During the first week of December, Jill Peleuses and Michelle Frazier set off on a two-day journey to the Outer Banks hoping to spy a lingering interloper - a non-native snowy owl who’d been spotted hanging out on the beach at Cape Hatteras.
“We have the fever,” said Peleuses, owner of Wild Bird & Garden in Wilmington. ”We were so excited. Neither one of us had ever seen a snowy owl before. It was the day after the Bonner Bridge closed, so it was a series of two ferries and probably eight hours of travel one way. And the whole time we’re hoping, ‘Please don’t let that bird fly away.’”
The trek may seem extreme but was well worth it for the birders, who viewed the excursion as a once-in-a-lifetime opportunity to spy a snowy owl in person. This winter, North Carolina has seen an unprecedented influx of the birds, which are native to the Arctic tundra in Alaska and Canada and almost never fly this far south. Since October, 14 owls - white, with black markings and bright yellow eyes - have been spotted in the state, from Wrightsville Beach to Cape Hatteras and as far west as Asheville.
Biologists and birders don’t have a definitive explanation for the influx, though it’s most likely related to northern food supplies.
“It’s probably based on having a lot of success with a lot of chicks being fledged this summer and having a lot of snowy owls out there,” said Lindsay Addison, coastal biologist with Audubon North Carolina. “They eat rodents, and if they don’t find food farther north in their typical winter range, they come south.”
That type of winter migration, known as an irruption, occurs every three to five years, Addison said. But even during those years, snowy owls are an uncommon sight in North Carolina.
“There was an irruption last year,” Addison said. “It doesn’t usually happen every year, so it was unexpected. I would say they’re a rare bird for North Carolina, but every few years, there will be one somewhere in the state. It occurs every so often.”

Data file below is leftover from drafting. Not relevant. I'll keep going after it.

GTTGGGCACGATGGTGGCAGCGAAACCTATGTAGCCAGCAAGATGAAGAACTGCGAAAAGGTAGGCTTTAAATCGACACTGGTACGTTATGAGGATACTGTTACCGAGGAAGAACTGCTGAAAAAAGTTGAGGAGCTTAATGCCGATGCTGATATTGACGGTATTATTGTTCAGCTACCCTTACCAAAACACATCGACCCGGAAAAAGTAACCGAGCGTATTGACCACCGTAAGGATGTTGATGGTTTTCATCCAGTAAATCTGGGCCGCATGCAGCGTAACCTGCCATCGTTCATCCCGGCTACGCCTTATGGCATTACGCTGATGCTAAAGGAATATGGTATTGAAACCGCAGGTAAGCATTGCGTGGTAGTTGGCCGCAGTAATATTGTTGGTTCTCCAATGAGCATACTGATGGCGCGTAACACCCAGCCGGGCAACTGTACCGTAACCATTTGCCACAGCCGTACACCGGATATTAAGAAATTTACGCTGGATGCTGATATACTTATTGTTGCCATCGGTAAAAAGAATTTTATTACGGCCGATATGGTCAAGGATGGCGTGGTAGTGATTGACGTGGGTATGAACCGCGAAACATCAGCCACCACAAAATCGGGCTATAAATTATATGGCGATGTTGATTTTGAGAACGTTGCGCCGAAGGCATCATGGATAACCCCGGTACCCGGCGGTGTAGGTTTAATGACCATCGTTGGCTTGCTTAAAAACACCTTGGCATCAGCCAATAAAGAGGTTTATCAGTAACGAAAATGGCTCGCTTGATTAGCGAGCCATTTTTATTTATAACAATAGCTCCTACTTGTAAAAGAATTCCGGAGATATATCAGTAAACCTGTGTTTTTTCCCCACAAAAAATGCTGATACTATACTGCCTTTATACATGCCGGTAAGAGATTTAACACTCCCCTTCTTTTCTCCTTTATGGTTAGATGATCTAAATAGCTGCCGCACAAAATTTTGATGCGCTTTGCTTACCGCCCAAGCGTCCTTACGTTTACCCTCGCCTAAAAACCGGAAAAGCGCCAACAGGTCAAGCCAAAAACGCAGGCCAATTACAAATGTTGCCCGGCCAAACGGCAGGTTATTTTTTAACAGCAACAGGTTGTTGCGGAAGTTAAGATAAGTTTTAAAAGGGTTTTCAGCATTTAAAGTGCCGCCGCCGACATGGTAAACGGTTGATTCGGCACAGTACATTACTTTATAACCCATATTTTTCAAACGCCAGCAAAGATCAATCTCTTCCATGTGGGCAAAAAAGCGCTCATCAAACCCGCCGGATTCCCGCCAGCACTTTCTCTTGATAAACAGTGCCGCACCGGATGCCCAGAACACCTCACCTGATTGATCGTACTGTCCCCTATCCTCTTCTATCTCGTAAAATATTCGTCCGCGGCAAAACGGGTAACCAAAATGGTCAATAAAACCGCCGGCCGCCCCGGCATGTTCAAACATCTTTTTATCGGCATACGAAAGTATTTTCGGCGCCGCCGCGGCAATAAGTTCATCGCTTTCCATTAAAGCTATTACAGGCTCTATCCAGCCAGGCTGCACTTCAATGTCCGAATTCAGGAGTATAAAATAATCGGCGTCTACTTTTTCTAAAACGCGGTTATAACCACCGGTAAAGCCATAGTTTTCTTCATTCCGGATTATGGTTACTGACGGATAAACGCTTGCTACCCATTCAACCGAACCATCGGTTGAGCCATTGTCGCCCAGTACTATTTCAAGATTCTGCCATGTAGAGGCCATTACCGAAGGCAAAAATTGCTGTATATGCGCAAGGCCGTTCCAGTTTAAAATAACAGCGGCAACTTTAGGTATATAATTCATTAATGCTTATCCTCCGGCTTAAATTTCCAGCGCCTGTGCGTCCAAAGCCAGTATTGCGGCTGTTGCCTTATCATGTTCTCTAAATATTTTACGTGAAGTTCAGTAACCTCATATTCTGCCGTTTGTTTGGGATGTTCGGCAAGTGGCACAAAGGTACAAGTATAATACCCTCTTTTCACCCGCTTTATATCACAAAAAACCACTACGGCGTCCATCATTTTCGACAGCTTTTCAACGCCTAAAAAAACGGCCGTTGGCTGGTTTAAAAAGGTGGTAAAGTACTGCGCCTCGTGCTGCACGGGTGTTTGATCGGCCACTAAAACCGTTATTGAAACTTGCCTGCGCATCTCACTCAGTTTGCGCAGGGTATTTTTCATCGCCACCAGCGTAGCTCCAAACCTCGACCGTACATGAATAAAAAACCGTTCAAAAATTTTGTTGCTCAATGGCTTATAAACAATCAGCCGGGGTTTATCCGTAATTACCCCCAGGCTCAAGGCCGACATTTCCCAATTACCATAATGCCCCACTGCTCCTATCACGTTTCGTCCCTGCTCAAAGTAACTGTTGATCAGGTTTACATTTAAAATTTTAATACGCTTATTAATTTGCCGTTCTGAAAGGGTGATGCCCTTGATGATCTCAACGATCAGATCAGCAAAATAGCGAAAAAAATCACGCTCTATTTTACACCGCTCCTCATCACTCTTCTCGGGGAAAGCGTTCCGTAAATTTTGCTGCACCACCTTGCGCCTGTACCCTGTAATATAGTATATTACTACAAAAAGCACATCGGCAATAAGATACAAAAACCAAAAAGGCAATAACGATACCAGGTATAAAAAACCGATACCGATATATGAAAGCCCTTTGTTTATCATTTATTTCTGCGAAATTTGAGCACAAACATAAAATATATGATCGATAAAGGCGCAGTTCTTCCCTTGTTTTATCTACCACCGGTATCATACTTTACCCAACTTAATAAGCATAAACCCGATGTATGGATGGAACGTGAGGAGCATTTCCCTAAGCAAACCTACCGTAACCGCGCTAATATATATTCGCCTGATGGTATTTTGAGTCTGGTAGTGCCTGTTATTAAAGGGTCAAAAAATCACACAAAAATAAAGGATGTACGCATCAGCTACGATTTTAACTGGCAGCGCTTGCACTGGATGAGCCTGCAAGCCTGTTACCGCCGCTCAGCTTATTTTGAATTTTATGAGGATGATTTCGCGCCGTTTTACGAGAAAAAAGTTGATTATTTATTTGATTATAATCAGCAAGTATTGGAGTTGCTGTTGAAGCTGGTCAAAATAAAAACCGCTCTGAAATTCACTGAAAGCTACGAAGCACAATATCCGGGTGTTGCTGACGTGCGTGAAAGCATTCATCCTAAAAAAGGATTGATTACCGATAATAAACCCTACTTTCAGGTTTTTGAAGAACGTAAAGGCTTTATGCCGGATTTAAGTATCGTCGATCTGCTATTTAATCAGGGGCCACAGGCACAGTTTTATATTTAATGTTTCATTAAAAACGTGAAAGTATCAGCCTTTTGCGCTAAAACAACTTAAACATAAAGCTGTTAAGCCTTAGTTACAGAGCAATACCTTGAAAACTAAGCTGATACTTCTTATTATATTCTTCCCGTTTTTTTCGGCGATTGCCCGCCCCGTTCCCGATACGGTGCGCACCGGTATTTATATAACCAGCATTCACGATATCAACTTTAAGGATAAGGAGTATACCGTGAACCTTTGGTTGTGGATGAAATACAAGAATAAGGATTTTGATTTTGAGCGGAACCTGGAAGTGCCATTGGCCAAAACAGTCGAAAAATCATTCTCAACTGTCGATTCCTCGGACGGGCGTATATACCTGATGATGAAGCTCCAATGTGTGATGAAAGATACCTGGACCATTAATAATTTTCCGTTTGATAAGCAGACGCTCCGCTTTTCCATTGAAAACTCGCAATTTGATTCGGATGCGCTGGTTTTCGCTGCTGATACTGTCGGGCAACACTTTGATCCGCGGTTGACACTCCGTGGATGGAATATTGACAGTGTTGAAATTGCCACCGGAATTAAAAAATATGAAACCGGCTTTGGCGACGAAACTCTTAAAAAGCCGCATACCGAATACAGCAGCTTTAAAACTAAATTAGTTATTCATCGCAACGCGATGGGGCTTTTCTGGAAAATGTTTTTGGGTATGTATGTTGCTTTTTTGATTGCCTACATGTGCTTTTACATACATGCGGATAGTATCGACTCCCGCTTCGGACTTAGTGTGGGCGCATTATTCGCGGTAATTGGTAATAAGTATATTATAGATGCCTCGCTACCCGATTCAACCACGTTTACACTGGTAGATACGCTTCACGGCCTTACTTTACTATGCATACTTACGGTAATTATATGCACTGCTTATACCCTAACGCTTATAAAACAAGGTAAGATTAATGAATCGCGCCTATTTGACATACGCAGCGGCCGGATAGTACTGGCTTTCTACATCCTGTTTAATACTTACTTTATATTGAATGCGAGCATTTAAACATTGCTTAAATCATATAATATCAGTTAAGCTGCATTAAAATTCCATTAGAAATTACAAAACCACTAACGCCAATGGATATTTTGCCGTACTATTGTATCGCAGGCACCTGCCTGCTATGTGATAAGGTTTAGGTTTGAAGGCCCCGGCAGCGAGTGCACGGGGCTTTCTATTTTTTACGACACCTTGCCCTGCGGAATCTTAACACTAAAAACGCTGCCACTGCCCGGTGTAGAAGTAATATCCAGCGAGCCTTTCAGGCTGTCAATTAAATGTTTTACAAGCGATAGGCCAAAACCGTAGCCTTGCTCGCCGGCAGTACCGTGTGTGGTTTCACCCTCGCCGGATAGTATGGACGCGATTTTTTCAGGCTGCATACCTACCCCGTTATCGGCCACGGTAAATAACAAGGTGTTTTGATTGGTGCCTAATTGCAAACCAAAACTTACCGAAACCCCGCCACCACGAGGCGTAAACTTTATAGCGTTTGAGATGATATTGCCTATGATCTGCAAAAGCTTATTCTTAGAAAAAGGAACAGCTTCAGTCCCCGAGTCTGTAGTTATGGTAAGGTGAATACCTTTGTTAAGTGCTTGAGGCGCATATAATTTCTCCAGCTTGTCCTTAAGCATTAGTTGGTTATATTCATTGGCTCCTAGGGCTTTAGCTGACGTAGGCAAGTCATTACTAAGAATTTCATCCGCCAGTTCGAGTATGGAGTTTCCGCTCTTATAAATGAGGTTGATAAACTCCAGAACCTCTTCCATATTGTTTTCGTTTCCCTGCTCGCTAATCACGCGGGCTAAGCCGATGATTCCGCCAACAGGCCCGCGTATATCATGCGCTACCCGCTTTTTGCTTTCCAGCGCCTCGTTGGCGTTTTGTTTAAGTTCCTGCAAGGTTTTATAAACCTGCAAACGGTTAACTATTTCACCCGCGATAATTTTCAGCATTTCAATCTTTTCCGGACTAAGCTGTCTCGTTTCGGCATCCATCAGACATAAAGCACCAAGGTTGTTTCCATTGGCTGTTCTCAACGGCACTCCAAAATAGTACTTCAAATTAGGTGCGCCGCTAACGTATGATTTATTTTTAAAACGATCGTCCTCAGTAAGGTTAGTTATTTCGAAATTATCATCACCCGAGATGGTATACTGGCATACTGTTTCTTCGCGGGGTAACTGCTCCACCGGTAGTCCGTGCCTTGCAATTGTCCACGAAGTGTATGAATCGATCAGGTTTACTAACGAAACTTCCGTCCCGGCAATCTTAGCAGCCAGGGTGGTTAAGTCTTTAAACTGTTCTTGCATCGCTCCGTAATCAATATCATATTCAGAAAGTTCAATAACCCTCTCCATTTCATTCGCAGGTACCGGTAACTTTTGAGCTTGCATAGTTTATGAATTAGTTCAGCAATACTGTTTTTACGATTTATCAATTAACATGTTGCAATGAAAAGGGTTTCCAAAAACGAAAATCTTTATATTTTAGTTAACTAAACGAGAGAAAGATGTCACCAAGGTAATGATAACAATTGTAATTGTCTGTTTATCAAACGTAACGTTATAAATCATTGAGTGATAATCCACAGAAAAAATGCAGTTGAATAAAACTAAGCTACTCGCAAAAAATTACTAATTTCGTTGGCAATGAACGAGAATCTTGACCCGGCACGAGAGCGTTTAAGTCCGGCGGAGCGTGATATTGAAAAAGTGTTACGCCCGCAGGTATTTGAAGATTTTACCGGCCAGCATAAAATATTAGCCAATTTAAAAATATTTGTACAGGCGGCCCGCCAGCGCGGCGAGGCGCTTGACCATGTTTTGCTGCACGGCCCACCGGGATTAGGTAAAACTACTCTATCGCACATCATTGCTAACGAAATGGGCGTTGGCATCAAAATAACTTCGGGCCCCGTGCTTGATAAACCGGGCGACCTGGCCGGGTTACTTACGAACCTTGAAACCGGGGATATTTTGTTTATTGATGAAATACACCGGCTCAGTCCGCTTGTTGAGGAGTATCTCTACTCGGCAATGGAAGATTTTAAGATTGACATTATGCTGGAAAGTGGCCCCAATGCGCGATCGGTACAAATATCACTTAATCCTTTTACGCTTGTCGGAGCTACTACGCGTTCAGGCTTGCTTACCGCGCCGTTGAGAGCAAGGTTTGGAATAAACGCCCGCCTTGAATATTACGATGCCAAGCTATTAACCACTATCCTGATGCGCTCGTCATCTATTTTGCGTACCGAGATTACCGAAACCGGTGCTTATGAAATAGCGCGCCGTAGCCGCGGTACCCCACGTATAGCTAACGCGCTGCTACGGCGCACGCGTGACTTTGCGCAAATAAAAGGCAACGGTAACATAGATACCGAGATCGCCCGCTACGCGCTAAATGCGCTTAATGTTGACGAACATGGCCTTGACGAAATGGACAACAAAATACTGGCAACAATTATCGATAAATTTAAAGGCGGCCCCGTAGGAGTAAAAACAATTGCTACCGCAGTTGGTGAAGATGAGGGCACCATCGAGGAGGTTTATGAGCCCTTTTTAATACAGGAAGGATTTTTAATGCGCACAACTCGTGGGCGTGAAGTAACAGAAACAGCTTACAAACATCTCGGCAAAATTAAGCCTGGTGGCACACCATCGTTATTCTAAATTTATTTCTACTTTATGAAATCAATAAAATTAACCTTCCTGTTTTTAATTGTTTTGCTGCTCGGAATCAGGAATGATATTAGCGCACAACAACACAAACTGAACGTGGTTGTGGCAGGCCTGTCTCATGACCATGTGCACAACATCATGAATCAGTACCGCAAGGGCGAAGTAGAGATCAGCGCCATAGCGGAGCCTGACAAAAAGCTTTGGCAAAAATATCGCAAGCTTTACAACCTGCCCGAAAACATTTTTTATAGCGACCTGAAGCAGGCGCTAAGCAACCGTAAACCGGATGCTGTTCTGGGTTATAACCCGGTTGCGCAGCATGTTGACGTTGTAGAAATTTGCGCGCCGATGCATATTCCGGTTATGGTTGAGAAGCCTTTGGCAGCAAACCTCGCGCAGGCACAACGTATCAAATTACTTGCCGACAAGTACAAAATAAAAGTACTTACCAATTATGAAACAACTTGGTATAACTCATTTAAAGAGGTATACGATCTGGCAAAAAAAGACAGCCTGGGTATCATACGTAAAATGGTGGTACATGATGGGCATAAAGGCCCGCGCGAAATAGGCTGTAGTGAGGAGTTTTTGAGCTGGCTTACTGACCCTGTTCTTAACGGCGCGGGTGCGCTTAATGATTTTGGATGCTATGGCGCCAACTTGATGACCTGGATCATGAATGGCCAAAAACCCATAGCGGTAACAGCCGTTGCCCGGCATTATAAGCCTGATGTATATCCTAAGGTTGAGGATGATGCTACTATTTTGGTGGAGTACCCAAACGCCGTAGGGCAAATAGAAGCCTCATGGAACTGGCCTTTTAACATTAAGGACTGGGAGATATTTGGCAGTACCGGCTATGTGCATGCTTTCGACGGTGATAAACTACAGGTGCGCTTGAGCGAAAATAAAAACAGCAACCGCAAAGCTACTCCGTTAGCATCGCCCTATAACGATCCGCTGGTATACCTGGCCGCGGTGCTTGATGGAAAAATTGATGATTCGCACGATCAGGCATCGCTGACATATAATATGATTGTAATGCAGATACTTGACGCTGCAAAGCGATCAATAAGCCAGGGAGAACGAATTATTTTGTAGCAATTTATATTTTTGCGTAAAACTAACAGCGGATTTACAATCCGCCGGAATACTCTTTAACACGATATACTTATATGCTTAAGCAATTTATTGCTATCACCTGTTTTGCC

The birds won’t stay here long-term, though the switch from life on the tundra to days on the beach isn’t as extreme as it may seem. Snowy owls are used to flat, windswept expanses of land, so temperatures aside, coastal locations aren’t that different from their natural habitat.
“They like open spaces, so sitting out on a sand dune or on the beach itself - that’s more what they’re used to in the tundra, rather than the woods,” Addison said. “That’s why you see them there.”
Fortunately for Peleuses and Frazier, beach habitat lends itself well to bird-watching. Within five minutes of arriving at Cape Hatteras, the duo spotted the snowy owl on an open stretch of sand.
“It was beautiful. Just very grand,” Peleuses said. “We stood on the beach and watched the owl for three hours. It was something we may never have the opportunity to see again. We’ve traveled for other birds, but never gone so far for one. I’m so glad we did go.”
Kate Elizabeth Queram is a reporter for the Wilmington Star News.